Can you compost wax paper?

The truth is, mostly not. A very small proportion of waxed paper is suitable for home composting because of the coating used to make the paper more non-stick, airtight and resilient.

We’ll take a look here at the sources of that wax, and why they can be incompatible with home composting. And then we’ll look at other ways that you can deal with used wax paper responsibly.

After all, it is a relief when we know we’re not adding to the heart-stopping volumes of waste piling up in landfill zones. Finally, we’ll look at ways you can expand the lifespan of a single roll of wax paper without consigning it to the trash after a single use.

What has the paper been waxed with?

The two main forms of wax coating are derived from soybean and paraffin. Neither are toxic in the form taken on the paper, just as neither soy nor paraffin candles are toxic as a result of the extraction process which creates them. That said, it’s not toxicity that we’re concerned with at the moment.

Papers coated with soybean will compost just fine. It just takes a little longer for the protective coating of the soybean wax to dissolve in the heated moisture of the compost pile.

The microorganisms in the soil do not thrive on soybean derivatives, but it is possible to introduce finely shredded soy wax paper into your compost.

Just make sure that you balance your compost composition as usual, with a 30:1 ratio of carbon to nitrogen, plenty of soil to encourage the decomposition process, and an adequate water and air supply.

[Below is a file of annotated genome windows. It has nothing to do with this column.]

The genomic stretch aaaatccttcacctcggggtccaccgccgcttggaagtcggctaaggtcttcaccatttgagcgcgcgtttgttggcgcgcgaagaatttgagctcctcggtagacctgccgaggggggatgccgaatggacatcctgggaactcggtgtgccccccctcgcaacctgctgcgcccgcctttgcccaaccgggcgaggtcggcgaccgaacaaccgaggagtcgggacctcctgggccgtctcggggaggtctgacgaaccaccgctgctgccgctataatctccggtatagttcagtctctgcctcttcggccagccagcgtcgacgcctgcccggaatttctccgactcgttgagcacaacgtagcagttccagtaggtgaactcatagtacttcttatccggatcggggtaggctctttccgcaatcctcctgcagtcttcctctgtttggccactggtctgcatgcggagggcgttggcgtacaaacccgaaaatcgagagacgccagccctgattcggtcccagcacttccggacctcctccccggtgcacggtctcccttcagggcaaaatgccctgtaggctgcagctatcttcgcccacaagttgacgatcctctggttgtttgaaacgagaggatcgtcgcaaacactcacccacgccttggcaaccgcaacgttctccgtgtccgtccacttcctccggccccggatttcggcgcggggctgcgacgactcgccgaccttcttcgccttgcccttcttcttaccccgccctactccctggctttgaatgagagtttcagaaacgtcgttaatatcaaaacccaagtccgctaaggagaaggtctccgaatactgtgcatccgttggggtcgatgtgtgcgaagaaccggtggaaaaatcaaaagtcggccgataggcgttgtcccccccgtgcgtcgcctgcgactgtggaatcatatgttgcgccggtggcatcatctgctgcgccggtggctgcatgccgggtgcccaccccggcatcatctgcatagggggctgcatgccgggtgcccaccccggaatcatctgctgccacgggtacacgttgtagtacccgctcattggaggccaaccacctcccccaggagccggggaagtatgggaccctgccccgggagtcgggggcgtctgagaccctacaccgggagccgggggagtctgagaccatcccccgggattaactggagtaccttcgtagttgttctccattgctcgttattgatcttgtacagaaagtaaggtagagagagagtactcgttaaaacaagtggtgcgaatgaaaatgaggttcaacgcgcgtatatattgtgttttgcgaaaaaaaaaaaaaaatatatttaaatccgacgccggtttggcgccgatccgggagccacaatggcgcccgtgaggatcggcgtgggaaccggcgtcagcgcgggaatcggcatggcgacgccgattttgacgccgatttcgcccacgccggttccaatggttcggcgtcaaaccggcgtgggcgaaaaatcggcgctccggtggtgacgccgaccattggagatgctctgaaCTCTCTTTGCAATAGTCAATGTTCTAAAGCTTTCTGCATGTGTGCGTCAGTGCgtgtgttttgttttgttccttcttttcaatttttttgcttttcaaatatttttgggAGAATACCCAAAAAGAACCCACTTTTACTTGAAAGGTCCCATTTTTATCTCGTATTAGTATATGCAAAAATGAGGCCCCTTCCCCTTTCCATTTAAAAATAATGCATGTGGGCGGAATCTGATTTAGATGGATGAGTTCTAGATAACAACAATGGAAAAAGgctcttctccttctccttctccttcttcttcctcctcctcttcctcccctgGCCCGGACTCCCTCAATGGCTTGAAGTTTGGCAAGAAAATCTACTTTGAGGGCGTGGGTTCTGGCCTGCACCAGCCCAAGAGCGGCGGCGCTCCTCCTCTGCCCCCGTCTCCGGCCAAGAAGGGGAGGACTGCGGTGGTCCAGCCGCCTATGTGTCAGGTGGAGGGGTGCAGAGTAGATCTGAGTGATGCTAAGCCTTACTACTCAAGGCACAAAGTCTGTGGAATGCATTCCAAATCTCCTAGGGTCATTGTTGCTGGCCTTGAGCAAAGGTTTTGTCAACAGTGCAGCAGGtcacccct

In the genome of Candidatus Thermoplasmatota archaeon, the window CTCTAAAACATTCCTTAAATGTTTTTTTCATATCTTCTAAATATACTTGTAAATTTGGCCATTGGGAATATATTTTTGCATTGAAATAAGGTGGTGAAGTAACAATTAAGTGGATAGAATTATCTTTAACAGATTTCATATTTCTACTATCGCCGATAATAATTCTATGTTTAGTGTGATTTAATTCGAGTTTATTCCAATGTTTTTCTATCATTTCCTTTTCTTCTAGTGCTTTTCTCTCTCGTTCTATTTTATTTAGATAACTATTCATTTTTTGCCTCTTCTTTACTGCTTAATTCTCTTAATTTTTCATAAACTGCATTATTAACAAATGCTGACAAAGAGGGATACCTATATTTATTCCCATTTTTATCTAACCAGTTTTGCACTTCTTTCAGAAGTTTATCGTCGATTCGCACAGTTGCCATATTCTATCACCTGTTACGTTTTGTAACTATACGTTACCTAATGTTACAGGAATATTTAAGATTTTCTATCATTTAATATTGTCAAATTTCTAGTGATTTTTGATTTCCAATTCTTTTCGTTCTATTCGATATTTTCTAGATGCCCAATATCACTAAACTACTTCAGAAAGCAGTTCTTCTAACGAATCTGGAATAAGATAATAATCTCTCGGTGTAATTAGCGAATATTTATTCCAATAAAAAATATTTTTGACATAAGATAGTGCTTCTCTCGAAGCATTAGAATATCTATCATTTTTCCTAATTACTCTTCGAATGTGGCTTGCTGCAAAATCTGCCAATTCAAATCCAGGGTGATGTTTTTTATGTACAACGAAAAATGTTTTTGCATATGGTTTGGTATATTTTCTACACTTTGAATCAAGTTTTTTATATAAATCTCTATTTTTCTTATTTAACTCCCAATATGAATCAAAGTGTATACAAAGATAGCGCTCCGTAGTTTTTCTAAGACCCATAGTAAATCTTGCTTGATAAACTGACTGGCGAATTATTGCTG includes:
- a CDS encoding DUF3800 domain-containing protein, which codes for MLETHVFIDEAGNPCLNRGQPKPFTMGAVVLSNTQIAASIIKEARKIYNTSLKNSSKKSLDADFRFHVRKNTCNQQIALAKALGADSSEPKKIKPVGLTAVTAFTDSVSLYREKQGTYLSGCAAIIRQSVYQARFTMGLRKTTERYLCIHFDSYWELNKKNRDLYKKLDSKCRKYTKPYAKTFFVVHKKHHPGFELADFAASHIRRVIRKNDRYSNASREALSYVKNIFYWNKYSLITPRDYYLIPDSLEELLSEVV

Things become slightly more complicated when we consider paraffin waxes. Whether the paraffin is derived from vegetable oil extracts or petroleum, the substantial strings of hydrocarbon present an unnecessary challenge to the art of balancing the chemical composition of your compost heap.

Vegetable-derived paraffin is organic at its core and will decompose at roughly the rate of soy-coated wax paper.

However, the robust cellular structure of paraffin wax makes it difficult for the microorganisms to digest, even as it melts in a compost heap’s inner temperature of between 100-150°F (when the biological process is working well). Shreds of paraffin waxed paper won’t significantly harm your compost, but they won’t contribute to the nutritional value either.

For the sake of preserving the microbiotic health of the organisms in your compost heap, we don’t recommend adding any paraffin-waxed paper which has been derived from petroleum.


If you own a worm bin, then we would recommend sticking with normal newspaper and card, not adding any kind of waxed paper into the bedding mix at all.

Is wax paper biodegradable?

All wax paper is biodegradable. It will be become mulch in between 2-6 weeks and finally slither its way back into the ground to join the great circle of microbial life. However, we don’t blame you for not wanting to add to household landfill trash.  So, what else can we do with wax paper once it’s been used?

Recycle it